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Limited Liability Company or LLC

A Limited Liability Company (LLC) has characteristics of a corporation and a partnership. An LLC allows its owners not to be personally liable for debts or liabilities of the business like a corporation, but have the tax benefits of partnerships. The owners of an LLC are called members which are somewhat analogous to shareholders. A member can be a natural person, a corporation, a partnership, or another legal association or entity. Unlike corporations or sole proprietorships, which may be formed by only one person, in most states, LLC's must be formed and managed by two or more members. The members may run the LLC themselves or through appointment of managers, who have similar levels of fiduciary duty to the LLC as do Directors of a corporation.





Be sure to always consult your accountant since tax laws change with time and jurisdiction. That said, generally an LLC allows profits to be passed through to the owners as income tax like a partnership, rather than as in a corporation where the corporation pays taxes on the income and then the owners, if they receive salary, pay tax on their salaries also.

Like other businesses, an LLC needs to have a license to do business in towns in which it has offices and may use an assumed name, so that Blow LLC could operate as Blow Holes.

Members' interests may be freely transferred to nonmembers, however that member receives only the financial benefit of the membership and does not become a member unless admitted by unanimous vote. The interest of a member in the business is in proportion to his or her capital contribution to the LLC.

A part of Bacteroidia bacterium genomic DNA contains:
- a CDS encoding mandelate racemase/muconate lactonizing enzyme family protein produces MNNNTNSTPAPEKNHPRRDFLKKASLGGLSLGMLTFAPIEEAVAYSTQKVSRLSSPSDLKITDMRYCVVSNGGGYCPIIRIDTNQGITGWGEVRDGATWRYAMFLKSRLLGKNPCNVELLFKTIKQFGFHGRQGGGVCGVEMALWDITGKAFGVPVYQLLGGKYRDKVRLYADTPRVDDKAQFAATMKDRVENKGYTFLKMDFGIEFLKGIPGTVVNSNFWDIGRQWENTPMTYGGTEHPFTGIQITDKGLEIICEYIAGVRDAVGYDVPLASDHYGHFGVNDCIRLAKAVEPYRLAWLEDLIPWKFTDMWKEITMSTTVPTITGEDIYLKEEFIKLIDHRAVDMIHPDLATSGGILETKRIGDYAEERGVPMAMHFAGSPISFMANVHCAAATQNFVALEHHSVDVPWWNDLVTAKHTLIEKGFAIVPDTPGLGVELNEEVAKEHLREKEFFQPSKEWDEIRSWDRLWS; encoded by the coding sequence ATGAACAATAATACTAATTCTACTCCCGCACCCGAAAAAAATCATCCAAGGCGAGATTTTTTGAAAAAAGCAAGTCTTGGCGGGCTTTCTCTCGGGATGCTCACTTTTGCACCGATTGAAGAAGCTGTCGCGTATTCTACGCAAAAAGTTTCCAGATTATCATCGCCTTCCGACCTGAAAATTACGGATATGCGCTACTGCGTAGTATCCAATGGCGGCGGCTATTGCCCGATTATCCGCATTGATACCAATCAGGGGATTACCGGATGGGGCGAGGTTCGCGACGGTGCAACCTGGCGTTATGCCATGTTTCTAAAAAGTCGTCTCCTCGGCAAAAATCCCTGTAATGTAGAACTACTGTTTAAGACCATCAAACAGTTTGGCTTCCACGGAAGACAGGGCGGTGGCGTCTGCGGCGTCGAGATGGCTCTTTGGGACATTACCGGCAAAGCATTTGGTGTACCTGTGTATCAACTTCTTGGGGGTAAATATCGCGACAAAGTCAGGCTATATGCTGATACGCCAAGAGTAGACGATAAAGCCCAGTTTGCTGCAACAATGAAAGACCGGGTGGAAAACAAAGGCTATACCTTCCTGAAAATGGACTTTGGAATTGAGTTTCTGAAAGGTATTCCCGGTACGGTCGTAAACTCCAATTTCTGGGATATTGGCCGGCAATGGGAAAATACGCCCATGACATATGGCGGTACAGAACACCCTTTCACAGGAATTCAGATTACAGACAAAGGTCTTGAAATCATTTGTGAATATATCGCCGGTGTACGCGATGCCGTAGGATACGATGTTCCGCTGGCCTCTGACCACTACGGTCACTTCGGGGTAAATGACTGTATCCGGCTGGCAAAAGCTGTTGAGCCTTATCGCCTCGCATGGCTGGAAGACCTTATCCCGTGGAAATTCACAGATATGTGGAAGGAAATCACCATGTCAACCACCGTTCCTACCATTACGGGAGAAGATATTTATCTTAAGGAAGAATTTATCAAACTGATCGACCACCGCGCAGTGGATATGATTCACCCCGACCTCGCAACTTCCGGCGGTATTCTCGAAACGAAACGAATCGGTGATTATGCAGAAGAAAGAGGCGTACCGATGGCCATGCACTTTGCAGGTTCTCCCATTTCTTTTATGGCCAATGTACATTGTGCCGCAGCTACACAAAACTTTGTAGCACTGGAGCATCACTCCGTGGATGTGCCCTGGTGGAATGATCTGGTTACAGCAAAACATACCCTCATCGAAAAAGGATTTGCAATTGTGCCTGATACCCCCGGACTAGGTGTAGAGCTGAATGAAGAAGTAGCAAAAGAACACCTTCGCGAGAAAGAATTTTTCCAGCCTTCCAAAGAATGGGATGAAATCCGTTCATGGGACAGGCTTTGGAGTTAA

The death of a member dissolves the LLC unless otherwise stated in the operating agreement.




LLC's have similar formation, state registration, agent for service and other costs and corporate procedures to corporations. As there is no state law structure of shareholders, directors and officers already established as with corporation, and unless the state has other regulations, the LLC members create their operating structure and have an operating agreement. This typically adds additional attorneys fees for drafting the operating agreement, or otherwise increases risk of operating without one or with a poorly drafted agreement.

LLC's vary in legal requirements and liabilities by state and do not have the easy of transfer and investment that a corporation structure provides and therefore are some times regarded as less preferable to C or S corporations.

Readers are cautioned not to rely on this article as legal advice as it is no substitution for a consultation with an attorney and an accountant in your jurisdiction. Based on jurisdiction and time, the law varies and changes.

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